Author Jonathan D. Moreno has a fascinating Op-Ed in Saturday’s NY Times, What the Chair Could Have Told Clint, offering unexpected insight into the use of an empty chair in an imagined dialogue, and the opportunity that Clint Eastwood missed when he gave his unscripted talk at the RNC Thursday night. Turns out that Moreno’s father, J.L. Moreno, was a psychotherapist who developed the use of an empty chair in therapeutic work, leading to use of the term ‘psychodrama.’
A technique that the younger Moreno points out Eastwood could have undertaken would have been to take a turn sitting in the empty chair himself–a suggestion that his father encouraged and which psychiatrists still make to their analysands, in hopes of having them truly comprehend the other in their midst. Moreno regrets
Mr. Eastwood wasted an important educational and therapeutic moment from which our deadlocked political system could benefit: putting himself in the role of the other person of whom he is critical and coming to understand that person’s point of view “from inside.”
Moreno also points to a missed opportunity from the 60s and the Vietnam era. His father offered the Johnson administration his professional services in a bid to conduct a psychodrama with LBJ and Ho Chi Minh. He laments that
Perhaps the deaths of so many tens of thousands of men, women and children could have been averted. But my father got a curt brushoff from Bill Moyers, then the White House press secretary, informing him that diplomacy was not a psychotherapy theater game. But of course any practitioner or historian of diplomacy knows that often that’s exactly what it is.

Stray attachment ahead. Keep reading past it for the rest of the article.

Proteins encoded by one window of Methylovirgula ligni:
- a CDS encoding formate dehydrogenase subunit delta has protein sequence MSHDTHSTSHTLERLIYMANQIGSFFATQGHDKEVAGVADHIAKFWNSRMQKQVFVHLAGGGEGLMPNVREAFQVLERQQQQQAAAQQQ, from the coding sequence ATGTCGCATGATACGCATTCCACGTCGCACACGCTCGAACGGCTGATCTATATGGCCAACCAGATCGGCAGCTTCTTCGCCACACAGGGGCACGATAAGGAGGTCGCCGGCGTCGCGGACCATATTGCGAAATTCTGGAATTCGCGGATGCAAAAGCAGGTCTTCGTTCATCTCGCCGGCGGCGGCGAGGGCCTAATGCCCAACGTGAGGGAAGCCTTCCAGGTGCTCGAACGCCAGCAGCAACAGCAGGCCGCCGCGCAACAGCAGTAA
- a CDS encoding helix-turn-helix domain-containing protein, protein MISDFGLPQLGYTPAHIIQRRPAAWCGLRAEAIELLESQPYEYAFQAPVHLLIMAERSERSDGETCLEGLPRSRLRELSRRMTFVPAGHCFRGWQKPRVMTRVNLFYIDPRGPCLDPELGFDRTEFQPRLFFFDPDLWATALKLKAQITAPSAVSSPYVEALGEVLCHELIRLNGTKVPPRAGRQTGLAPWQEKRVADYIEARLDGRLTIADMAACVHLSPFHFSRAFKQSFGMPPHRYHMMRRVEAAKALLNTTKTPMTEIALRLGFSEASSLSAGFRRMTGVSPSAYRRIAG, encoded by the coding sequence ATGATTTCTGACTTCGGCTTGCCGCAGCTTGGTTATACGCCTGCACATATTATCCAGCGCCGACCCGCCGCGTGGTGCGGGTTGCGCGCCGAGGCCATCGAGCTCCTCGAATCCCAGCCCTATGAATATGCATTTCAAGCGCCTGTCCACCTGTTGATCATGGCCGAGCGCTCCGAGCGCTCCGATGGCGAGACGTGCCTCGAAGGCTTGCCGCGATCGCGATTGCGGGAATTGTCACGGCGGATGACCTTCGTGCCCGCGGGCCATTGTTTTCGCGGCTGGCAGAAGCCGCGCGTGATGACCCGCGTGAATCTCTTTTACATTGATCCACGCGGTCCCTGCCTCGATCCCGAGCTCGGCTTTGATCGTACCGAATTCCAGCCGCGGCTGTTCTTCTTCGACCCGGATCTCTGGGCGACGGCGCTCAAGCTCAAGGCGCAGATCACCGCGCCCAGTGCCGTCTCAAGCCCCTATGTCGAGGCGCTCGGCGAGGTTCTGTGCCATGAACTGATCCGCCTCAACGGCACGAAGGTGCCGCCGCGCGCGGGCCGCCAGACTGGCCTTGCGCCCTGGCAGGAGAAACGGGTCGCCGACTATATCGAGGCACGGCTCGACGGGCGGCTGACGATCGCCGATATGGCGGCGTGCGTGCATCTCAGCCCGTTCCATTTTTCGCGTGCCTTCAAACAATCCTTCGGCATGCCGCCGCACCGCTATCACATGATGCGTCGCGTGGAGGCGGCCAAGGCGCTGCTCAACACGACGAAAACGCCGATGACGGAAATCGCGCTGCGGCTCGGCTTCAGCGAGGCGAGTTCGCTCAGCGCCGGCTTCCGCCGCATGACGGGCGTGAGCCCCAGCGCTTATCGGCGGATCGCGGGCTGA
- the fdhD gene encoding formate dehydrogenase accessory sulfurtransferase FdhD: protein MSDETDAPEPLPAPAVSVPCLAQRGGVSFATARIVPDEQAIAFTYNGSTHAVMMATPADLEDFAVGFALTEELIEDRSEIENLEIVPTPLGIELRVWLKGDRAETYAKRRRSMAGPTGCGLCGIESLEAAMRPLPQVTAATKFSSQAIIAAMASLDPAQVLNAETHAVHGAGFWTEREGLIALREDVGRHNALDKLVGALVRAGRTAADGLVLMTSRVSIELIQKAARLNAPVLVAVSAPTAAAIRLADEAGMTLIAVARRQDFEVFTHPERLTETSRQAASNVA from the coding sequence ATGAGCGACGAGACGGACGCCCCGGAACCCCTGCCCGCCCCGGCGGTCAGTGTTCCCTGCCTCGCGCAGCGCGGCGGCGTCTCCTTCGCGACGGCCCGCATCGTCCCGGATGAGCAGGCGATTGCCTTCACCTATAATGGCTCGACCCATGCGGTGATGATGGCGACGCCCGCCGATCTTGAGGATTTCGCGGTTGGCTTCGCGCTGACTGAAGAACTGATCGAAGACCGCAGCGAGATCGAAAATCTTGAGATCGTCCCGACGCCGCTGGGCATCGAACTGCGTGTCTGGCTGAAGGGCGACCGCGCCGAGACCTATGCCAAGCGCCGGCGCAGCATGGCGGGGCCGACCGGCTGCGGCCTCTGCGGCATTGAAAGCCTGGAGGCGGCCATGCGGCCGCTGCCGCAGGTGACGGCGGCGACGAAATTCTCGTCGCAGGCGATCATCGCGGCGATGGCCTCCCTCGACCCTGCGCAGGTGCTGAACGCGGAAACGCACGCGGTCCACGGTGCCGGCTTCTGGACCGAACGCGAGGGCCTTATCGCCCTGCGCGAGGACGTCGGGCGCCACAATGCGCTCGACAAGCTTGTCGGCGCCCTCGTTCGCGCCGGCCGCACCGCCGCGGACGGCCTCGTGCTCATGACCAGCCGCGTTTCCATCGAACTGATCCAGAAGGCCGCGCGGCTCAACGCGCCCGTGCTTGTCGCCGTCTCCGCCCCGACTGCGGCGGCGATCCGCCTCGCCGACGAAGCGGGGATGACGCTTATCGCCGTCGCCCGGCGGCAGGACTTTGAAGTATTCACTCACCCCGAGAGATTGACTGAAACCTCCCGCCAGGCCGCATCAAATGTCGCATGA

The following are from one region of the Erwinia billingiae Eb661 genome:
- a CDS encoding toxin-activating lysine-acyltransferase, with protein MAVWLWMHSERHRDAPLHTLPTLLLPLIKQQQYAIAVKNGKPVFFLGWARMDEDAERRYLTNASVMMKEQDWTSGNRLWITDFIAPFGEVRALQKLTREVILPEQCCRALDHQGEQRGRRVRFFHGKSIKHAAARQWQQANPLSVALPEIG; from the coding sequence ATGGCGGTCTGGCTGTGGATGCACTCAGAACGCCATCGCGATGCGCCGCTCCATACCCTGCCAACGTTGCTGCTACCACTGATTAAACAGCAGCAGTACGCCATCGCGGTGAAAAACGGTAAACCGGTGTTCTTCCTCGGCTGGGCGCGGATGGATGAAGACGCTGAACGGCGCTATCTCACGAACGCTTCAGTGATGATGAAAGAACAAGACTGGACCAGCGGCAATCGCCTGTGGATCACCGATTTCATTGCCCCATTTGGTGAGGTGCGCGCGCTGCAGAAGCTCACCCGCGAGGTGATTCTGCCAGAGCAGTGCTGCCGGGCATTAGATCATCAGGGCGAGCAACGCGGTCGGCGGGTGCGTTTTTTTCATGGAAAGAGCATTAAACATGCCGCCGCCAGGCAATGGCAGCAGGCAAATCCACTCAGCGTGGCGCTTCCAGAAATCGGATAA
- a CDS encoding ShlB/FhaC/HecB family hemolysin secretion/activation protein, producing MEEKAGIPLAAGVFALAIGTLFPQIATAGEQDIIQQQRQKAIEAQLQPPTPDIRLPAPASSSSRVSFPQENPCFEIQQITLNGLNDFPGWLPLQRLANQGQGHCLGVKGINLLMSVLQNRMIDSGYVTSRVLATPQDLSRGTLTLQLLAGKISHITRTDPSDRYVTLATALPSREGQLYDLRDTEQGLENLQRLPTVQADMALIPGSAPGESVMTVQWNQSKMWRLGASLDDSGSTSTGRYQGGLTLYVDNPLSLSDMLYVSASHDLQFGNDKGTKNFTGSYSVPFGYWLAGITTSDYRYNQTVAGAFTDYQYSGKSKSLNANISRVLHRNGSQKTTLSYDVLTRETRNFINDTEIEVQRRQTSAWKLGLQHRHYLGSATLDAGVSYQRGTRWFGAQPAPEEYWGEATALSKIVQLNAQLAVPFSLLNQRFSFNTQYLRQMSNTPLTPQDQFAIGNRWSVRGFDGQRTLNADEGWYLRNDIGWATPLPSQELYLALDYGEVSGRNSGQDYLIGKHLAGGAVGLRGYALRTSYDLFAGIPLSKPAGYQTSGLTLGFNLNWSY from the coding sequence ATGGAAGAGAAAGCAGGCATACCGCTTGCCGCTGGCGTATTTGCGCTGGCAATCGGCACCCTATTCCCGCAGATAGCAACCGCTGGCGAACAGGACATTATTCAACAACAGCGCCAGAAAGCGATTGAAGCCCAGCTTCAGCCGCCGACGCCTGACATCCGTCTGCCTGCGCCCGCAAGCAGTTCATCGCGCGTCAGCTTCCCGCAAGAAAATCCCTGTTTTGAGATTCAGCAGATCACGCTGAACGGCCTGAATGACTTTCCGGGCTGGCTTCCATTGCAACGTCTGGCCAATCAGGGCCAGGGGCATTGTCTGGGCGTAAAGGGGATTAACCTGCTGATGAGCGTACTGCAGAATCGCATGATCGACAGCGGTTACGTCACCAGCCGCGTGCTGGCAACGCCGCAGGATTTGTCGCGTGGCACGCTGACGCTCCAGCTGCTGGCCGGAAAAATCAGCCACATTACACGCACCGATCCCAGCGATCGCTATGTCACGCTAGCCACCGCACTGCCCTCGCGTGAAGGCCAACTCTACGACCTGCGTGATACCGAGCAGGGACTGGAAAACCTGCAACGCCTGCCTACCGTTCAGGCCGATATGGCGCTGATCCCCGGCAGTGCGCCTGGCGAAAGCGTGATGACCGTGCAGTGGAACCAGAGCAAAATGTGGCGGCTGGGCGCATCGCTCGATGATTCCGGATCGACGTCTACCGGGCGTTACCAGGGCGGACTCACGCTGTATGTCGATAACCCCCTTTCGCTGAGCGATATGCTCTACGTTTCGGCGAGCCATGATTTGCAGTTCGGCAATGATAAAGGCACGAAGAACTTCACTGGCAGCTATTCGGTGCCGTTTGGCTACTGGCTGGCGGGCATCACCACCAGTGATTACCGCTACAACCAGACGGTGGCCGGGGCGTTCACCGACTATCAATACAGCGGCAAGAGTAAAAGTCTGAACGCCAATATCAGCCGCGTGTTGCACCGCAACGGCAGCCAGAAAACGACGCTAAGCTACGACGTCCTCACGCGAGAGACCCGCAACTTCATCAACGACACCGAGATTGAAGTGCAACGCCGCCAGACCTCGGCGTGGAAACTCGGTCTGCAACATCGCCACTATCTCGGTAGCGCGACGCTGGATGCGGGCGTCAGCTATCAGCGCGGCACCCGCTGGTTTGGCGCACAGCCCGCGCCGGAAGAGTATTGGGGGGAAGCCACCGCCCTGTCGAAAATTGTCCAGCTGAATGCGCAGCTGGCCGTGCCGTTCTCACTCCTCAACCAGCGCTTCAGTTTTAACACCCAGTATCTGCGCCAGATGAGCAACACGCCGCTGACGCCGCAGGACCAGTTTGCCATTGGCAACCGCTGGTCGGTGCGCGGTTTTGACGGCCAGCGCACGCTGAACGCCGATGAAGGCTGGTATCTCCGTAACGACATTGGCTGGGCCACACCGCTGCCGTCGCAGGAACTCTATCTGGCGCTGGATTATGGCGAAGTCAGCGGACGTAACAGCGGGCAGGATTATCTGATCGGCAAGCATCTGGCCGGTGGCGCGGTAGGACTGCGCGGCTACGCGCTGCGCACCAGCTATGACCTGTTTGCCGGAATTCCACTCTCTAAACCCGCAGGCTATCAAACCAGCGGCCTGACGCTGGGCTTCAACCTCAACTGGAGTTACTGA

Moreno knows these fields very well, and I urge you to read his entire column.
According to the bio on his 2012 book, Mind Wars: Brain Science and the Military in the 21st Century, he has been “a senior staff member for three presidential advisory commissions and has served on a number of Pentagon advisory committees.” For the sake of full disclosure, I want to note that I am connected to Moreno through my friendship with Erika Goldman, his book editor at Bellevue Literary Press. In June, when I began consulting with Speakerfile–the Toronto company that connects conference organizers with authors, experts, and thought leaders who do public speaking–Erika recommended the platform to Jonathan and he became one of the first authors to sign up for Speakerfile during my tenure as a consultant for them.